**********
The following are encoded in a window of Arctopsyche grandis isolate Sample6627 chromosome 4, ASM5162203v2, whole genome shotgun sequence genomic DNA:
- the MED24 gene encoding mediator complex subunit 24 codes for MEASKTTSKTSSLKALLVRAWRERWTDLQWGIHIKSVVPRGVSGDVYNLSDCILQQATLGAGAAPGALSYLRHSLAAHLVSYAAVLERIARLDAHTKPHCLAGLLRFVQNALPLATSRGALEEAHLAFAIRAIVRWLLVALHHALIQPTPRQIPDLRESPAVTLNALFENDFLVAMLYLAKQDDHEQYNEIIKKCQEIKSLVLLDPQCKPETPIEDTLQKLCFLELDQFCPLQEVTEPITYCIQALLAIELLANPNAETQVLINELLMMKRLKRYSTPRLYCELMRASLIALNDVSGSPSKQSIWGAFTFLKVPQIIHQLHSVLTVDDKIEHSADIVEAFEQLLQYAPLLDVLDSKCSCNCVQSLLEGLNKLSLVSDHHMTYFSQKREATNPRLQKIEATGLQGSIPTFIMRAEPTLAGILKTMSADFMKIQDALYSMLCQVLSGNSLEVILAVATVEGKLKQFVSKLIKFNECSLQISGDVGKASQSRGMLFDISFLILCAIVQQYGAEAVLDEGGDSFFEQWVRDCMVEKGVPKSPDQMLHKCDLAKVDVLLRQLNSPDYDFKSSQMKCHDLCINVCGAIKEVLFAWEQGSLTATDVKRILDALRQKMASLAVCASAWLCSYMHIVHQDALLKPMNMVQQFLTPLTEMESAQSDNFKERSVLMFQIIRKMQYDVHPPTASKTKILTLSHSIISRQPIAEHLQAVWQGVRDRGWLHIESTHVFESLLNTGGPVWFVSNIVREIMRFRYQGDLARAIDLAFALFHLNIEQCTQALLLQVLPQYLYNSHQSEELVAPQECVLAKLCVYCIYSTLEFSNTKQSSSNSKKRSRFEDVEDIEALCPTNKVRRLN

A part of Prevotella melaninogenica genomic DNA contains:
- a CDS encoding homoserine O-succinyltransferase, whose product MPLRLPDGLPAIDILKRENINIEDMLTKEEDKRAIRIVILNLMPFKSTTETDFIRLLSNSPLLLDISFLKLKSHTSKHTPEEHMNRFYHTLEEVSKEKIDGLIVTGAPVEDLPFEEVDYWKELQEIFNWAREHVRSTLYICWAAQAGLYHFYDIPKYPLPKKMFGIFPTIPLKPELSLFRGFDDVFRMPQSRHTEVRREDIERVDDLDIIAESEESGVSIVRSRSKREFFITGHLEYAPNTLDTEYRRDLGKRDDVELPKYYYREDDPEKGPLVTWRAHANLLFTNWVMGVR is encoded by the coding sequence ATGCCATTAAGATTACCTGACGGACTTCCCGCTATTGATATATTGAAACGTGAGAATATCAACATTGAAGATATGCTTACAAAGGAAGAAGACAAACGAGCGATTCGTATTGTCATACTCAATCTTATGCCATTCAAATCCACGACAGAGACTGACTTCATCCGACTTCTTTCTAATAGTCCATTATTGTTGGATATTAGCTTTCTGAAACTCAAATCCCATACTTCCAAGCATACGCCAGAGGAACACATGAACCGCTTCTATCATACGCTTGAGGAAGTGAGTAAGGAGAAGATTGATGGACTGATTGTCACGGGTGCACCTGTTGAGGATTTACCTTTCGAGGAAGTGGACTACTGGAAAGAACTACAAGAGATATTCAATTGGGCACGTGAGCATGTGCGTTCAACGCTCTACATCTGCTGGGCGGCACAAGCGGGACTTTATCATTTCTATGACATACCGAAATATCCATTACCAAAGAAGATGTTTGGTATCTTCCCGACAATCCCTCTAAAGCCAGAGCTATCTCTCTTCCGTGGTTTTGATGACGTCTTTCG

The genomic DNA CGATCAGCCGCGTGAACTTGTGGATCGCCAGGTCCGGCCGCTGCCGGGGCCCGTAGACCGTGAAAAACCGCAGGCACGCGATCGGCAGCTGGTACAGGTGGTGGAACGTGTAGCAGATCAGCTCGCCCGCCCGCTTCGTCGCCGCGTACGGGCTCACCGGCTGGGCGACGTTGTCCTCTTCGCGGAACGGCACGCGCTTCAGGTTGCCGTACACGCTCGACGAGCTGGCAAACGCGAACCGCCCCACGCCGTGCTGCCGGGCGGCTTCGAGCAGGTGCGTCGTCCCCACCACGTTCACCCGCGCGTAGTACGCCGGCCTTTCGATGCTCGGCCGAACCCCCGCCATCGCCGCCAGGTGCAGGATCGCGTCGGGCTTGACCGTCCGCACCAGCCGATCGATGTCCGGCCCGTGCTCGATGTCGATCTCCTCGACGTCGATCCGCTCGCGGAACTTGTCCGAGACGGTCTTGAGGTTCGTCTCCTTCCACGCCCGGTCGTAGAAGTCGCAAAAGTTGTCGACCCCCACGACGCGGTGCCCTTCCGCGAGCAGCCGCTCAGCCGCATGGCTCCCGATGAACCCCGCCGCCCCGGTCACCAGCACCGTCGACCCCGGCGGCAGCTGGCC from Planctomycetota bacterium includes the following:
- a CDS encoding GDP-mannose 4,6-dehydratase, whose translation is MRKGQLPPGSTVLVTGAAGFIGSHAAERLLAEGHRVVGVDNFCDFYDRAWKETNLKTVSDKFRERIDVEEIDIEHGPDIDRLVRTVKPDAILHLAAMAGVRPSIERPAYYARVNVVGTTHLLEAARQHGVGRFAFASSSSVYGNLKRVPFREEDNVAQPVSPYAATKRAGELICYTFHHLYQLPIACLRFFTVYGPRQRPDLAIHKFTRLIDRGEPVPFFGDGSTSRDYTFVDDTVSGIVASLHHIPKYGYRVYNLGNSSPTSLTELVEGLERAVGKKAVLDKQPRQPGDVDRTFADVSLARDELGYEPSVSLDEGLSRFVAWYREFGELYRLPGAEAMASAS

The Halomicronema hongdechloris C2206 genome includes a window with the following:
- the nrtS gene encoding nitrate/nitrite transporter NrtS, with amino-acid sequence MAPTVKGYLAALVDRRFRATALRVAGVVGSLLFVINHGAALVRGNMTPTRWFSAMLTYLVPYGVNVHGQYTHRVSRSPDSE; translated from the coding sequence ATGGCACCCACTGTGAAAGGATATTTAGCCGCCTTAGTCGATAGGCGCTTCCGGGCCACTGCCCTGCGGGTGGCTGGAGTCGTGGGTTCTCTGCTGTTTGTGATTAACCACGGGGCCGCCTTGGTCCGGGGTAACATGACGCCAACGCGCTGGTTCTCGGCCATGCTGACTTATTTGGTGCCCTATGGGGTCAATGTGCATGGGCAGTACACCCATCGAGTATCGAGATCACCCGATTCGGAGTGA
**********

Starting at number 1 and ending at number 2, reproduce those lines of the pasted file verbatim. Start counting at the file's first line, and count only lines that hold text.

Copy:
The following are encoded in a window of Arctopsyche grandis isolate Sample6627 chromosome 4, ASM5162203v2, whole genome shotgun sequence genomic DNA:
- the MED24 gene encoding mediator complex subunit 24 codes for MEASKTTSKTSSLKALLVRAWRERWTDLQWGIHIKSVVPRGVSGDVYNLSDCILQQATLGAGAAPGALSYLRHSLAAHLVSYAAVLERIARLDAHTKPHCLAGLLRFVQNALPLATSRGALEEAHLAFAIRAIVRWLLVALHHALIQPTPRQIPDLRESPAVTLNALFENDFLVAMLYLAKQDDHEQYNEIIKKCQEIKSLVLLDPQCKPETPIEDTLQKLCFLELDQFCPLQEVTEPITYCIQALLAIELLANPNAETQVLINELLMMKRLKRYSTPRLYCELMRASLIALNDVSGSPSKQSIWGAFTFLKVPQIIHQLHSVLTVDDKIEHSADIVEAFEQLLQYAPLLDVLDSKCSCNCVQSLLEGLNKLSLVSDHHMTYFSQKREATNPRLQKIEATGLQGSIPTFIMRAEPTLAGILKTMSADFMKIQDALYSMLCQVLSGNSLEVILAVATVEGKLKQFVSKLIKFNECSLQISGDVGKASQSRGMLFDISFLILCAIVQQYGAEAVLDEGGDSFFEQWVRDCMVEKGVPKSPDQMLHKCDLAKVDVLLRQLNSPDYDFKSSQMKCHDLCINVCGAIKEVLFAWEQGSLTATDVKRILDALRQKMASLAVCASAWLCSYMHIVHQDALLKPMNMVQQFLTPLTEMESAQSDNFKERSVLMFQIIRKMQYDVHPPTASKTKILTLSHSIISRQPIAEHLQAVWQGVRDRGWLHIESTHVFESLLNTGGPVWFVSNIVREIMRFRYQGDLARAIDLAFALFHLNIEQCTQALLLQVLPQYLYNSHQSEELVAPQECVLAKLCVYCIYSTLEFSNTKQSSSNSKKRSRFEDVEDIEALCPTNKVRRLN